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Clouds that produce precipitation


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Created by UW-Madison, 2002
When the atmosphere becomes unstable the convection intensifies and cumulus clouds can develop into rain clouds or thunderstorms. A mature thunderstorm is called a cumulonimbus and is also very easy to pick out on satellite images. Powerful cumulonimbus clouds with bright white overshooting tops that punch through the tropopause are especially easy to track on visible satellite images. And even though the base of a cumulonimbus cloud may be as low as 3 or 4000 feet, the anvil tops spread out because they are as high as the tropopause, frequently 50 or 60,000 feet high in the summer. These are big storms!

Cumulonimbus clouds form in moist atmospheres and are common in spring and summer. They often occur in the advance of a cold front. In summer they can form over mountains due to orographic lifting in combination with solar heating. Precipitation falls from these clouds and severe weather (lightning, hail, tornado, flash flood) is common. Cumulonimbus can be isolated storms or organized in groups. When cumulonimbus clouds form together in an organized system, the chance of severe weather increases.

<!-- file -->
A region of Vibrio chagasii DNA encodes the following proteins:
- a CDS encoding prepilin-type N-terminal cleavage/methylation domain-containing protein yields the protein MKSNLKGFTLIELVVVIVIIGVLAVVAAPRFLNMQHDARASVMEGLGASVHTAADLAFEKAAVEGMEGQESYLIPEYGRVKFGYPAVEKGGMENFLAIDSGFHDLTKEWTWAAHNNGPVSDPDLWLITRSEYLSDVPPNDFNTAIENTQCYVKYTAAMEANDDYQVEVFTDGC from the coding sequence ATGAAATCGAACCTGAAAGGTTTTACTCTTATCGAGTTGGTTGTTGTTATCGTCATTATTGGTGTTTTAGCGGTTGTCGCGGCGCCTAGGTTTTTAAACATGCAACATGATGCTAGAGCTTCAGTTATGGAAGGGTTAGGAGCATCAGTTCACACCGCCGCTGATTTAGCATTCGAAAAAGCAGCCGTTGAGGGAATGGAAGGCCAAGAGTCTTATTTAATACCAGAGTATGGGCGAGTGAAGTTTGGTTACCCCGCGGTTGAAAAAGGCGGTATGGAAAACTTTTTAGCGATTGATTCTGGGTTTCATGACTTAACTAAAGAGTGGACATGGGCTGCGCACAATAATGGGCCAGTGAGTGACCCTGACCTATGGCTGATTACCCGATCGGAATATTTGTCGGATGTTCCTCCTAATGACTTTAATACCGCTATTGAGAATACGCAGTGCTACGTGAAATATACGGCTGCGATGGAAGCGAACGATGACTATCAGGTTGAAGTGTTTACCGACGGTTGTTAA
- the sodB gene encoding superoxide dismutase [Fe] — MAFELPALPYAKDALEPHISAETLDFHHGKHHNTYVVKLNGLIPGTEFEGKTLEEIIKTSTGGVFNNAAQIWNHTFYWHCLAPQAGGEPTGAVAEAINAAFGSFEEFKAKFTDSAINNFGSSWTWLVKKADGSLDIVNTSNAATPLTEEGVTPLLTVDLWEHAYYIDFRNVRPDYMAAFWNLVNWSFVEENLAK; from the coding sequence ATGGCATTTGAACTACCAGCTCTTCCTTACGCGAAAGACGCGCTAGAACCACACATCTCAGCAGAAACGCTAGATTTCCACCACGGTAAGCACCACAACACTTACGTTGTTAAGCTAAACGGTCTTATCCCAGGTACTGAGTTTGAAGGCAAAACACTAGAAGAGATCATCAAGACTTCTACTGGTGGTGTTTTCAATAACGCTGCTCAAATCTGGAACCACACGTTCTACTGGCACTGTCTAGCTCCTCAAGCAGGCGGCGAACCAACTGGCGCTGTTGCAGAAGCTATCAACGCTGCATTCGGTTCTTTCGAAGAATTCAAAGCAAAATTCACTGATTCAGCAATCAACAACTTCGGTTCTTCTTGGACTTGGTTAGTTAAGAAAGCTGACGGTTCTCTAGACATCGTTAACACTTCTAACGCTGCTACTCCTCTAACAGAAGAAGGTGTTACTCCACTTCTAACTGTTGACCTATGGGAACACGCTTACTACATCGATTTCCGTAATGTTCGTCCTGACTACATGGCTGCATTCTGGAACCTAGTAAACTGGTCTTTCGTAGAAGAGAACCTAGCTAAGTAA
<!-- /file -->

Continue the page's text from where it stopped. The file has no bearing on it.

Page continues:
Cumulonimbus cloud from below

Visible satellite image

IR satellite image
The first satellite image is a visible image using reflected light, the second satellite image is an IR image that measures thermal energy.

Nimbostratus are layered clouds with low bases that produce precipitation and are usually formed by advection. Nimbostratus are often associated with the passage of warm fronts. Nimbostratus may quickly develop into a thunderstorm.

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